tive Board Before Ways
and Means Committee
Considering the improved ing its cost to the purchaser,
appearance of the new Ford Acomparisonextendingover
Touring Car, one would
naturally expect a propor
tionate advance in price.
a long period of years will
price is actually the lowest
, V t. at which the five-passenger
lrgerscaiecuuuw been soR
ever, has made it possible to .
incorporate in this new type TheFordTouringCar stands
tourine car a number of de- today, as it always has, a most
n ... ;
ROLD MANY CARfl
and having paid over $580,000,000
in five years, the motorist feels
that he is entitled -in 1924 to be
relieved in part at least .from taxes
levied in 1918 for a purpose which
has long since been accomplished."
. Major Britton stated that he felt
satisfied that Congress would nev
er have imposed the war excise tax
on repair parts had Congress fully
realized that such a tax is a tax on
misfortune. There is no precedent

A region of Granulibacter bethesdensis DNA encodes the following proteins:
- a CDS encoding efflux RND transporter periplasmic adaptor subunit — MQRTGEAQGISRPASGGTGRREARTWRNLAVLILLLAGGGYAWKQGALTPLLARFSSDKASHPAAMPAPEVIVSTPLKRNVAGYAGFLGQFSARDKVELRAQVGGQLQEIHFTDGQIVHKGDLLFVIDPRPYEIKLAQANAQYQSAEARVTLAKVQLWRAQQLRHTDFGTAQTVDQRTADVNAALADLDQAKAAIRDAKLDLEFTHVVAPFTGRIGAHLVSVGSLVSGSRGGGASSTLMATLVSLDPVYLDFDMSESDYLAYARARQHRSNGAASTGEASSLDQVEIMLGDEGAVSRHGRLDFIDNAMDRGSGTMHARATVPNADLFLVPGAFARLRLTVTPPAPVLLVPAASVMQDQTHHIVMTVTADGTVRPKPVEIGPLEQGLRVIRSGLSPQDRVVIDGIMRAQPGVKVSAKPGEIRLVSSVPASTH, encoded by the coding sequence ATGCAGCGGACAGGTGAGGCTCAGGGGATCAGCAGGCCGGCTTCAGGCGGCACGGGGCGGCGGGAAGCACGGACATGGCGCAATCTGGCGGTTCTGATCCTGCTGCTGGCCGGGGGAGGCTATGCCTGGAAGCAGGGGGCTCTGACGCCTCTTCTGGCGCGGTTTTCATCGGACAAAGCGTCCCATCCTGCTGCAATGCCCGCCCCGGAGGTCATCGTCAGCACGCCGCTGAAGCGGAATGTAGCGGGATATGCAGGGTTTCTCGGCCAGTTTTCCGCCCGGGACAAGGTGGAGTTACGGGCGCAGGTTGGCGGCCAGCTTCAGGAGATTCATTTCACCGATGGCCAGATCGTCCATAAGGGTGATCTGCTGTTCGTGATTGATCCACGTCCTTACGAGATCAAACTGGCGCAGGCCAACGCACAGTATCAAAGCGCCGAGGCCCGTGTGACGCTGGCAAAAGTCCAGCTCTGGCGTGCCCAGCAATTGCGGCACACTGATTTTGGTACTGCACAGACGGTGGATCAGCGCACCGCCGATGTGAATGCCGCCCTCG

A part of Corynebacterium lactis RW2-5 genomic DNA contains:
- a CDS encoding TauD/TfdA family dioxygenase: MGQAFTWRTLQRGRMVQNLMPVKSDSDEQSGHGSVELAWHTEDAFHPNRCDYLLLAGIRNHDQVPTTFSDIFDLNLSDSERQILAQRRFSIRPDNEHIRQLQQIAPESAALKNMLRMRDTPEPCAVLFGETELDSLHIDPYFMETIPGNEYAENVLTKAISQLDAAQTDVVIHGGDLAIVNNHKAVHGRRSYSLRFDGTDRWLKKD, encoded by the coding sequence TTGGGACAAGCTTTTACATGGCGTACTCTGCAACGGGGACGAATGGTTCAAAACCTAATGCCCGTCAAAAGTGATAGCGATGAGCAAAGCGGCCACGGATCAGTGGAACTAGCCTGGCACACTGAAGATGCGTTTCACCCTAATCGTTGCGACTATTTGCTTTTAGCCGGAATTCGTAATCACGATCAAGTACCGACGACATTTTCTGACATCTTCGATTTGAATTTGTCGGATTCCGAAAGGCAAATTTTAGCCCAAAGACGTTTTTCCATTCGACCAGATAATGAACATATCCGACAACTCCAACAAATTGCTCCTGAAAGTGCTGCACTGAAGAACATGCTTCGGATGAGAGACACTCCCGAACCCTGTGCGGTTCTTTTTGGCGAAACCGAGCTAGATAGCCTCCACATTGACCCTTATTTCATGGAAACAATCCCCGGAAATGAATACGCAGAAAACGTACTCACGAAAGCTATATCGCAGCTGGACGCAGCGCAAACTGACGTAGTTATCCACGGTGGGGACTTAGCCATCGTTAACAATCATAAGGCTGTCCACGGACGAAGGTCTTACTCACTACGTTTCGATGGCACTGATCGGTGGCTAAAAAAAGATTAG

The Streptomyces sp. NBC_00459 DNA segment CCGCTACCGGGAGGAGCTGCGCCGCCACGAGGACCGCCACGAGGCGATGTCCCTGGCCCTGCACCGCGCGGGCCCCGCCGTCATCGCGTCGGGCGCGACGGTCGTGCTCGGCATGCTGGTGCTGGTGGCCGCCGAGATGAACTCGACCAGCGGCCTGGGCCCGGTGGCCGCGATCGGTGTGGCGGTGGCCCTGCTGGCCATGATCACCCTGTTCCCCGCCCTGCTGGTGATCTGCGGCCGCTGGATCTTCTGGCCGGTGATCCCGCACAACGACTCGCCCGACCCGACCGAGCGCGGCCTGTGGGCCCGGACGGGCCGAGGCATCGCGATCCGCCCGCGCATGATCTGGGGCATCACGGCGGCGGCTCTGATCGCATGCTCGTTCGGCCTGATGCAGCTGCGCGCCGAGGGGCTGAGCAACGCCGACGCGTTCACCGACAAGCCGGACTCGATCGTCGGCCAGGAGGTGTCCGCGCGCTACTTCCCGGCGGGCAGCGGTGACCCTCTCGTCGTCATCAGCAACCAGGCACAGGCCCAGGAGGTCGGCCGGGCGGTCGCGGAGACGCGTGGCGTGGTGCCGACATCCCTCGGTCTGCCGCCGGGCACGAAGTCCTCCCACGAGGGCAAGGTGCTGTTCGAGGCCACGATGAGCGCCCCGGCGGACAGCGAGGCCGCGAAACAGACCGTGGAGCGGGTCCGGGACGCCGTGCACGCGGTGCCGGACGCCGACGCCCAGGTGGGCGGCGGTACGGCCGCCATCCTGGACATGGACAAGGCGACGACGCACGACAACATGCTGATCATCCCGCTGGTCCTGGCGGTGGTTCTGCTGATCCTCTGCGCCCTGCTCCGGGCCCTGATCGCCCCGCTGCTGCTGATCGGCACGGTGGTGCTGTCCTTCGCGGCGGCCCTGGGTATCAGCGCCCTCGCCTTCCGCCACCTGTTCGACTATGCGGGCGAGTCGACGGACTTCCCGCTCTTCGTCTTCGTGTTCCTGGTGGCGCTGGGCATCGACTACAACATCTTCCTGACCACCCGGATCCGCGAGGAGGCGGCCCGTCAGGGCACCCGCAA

A smashing frontal attack on toe stated, for Congress snowing a
the retention in 1924 of the war disposition to tax the misfortune
excise tax of five per cent on mot- of its citizens. Under the provi
or vehicles, ' tires, accessories and sions of the present law, an auto
repair parts imposed in 1918 was mobile owner must pay five per
made before the Ways and Means cent tax on a repair part of bis
Committee of the House of Repre- autamobile required to replace
sentatives on Thursday by Major one which he had the misfortune
Roy F. Britton of St. Louis, chair- to break. He paid the tax on the
man of the Legislative Board of part when he purchased his car
"has shown a disposition ta re- out by J. S. Marvin, general traf
move war taxes on transportation, flc manager, National Automobile